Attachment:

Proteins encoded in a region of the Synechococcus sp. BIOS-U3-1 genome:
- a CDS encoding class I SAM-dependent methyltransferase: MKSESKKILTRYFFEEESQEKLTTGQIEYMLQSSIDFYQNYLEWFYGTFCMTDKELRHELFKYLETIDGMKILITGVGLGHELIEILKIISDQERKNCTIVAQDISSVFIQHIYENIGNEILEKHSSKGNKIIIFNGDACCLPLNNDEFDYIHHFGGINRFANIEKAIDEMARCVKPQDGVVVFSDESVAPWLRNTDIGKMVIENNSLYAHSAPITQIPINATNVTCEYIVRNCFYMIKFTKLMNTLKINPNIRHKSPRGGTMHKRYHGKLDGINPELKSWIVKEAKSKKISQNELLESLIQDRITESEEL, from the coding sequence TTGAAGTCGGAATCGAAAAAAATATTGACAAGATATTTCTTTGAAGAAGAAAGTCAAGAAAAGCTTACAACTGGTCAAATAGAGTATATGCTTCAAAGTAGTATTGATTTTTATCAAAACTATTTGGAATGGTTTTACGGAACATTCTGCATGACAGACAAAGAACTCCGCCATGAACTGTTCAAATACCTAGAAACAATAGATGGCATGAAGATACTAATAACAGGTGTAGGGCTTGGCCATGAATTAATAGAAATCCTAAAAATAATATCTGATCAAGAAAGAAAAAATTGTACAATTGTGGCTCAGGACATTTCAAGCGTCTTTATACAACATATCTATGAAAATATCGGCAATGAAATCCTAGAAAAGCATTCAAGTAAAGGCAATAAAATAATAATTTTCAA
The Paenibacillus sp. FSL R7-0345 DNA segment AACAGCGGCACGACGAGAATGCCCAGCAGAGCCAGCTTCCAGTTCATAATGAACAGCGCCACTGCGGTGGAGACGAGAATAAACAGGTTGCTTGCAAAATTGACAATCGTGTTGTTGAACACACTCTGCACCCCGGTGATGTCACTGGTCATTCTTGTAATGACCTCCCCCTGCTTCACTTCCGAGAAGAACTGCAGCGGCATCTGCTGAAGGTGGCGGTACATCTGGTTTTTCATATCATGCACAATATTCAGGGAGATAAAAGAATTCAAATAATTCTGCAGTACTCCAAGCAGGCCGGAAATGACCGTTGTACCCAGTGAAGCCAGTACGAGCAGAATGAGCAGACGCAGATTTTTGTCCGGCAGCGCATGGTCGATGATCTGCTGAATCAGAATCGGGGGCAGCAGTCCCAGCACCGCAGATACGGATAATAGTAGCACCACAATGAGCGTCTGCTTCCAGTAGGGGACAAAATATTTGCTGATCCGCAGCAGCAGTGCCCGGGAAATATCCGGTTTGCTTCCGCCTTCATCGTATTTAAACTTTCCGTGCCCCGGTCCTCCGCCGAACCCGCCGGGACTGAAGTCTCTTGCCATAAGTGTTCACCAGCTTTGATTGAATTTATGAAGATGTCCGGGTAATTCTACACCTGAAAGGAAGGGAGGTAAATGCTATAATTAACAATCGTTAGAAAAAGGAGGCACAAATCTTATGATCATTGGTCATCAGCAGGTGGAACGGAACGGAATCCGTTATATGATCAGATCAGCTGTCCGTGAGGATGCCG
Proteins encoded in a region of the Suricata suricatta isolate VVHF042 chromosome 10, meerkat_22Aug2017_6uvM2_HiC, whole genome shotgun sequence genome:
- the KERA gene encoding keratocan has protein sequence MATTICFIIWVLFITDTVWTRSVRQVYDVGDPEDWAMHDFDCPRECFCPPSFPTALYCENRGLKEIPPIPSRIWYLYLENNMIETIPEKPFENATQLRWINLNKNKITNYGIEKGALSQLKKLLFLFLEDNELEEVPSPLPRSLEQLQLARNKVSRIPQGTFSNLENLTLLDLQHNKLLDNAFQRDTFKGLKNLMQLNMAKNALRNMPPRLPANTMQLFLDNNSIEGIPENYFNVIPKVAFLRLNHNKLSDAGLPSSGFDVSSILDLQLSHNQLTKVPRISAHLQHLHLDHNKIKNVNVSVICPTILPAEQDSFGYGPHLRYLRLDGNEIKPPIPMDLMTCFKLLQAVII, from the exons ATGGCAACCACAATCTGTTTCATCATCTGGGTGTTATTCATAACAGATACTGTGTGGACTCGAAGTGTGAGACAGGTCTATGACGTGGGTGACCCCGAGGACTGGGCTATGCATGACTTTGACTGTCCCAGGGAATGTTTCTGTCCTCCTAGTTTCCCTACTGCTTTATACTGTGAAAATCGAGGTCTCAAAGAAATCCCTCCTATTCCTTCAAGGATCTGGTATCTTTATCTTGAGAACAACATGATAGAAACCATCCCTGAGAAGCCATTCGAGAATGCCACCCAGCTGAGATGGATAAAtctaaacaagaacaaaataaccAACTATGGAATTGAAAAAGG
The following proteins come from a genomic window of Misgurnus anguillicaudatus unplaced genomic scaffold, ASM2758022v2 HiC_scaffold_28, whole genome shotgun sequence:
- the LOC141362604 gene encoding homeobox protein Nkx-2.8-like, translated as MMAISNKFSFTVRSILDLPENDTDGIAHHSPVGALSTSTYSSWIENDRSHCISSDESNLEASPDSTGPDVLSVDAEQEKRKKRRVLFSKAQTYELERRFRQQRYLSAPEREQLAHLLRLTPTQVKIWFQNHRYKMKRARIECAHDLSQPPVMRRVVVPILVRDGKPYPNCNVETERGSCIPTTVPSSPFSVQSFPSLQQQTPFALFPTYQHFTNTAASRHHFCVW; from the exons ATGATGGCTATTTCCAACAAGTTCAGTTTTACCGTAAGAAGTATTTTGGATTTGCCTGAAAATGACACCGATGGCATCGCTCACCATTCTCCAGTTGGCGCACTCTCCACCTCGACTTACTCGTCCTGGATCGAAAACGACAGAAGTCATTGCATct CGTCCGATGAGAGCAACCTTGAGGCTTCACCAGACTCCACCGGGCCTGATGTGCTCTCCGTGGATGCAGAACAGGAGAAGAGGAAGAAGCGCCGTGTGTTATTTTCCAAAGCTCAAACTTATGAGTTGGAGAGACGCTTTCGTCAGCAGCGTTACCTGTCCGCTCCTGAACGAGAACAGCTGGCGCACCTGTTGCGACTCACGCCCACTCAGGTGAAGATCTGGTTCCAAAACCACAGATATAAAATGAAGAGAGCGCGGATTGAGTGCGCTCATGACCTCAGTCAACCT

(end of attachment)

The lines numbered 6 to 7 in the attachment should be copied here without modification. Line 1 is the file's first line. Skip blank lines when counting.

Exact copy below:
The following proteins come from a genomic window of Misgurnus anguillicaudatus unplaced genomic scaffold, ASM2758022v2 HiC_scaffold_28, whole genome shotgun sequence:
- the LOC141362604 gene encoding homeobox protein Nkx-2.8-like, translated as MMAISNKFSFTVRSILDLPENDTDGIAHHSPVGALSTSTYSSWIENDRSHCISSDESNLEASPDSTGPDVLSVDAEQEKRKKRRVLFSKAQTYELERRFRQQRYLSAPEREQLAHLLRLTPTQVKIWFQNHRYKMKRARIECAHDLSQPPVMRRVVVPILVRDGKPYPNCNVETERGSCIPTTVPSSPFSVQSFPSLQQQTPFALFPTYQHFTNTAASRHHFCVW; from the exons ATGATGGCTATTTCCAACAAGTTCAGTTTTACCGTAAGAAGTATTTTGGATTTGCCTGAAAATGACACCGATGGCATCGCTCACCATTCTCCAGTTGGCGCACTCTCCACCTCGACTTACTCGTCCTGGATCGAAAACGACAGAAGTCATTGCATct CGTCCGATGAGAGCAACCTTGAGGCTTCACCAGACTCCACCGGGCCTGATGTGCTCTCCGTGGATGCAGAACAGGAGAAGAGGAAGAAGCGCCGTGTGTTATTTTCCAAAGCTCAAACTTATGAGTTGGAGAGACGCTTTCGTCAGCAGCGTTACCTGTCCGCTCCTGAACGAGAACAGCTGGCGCACCTGTTGCGACTCACGCCCACTCAGGTGAAGATCTGGTTCCAAAACCACAGATATAAAATGAAGAGAGCGCGGATTGAGTGCGCTCATGACCTCAGTCAACCT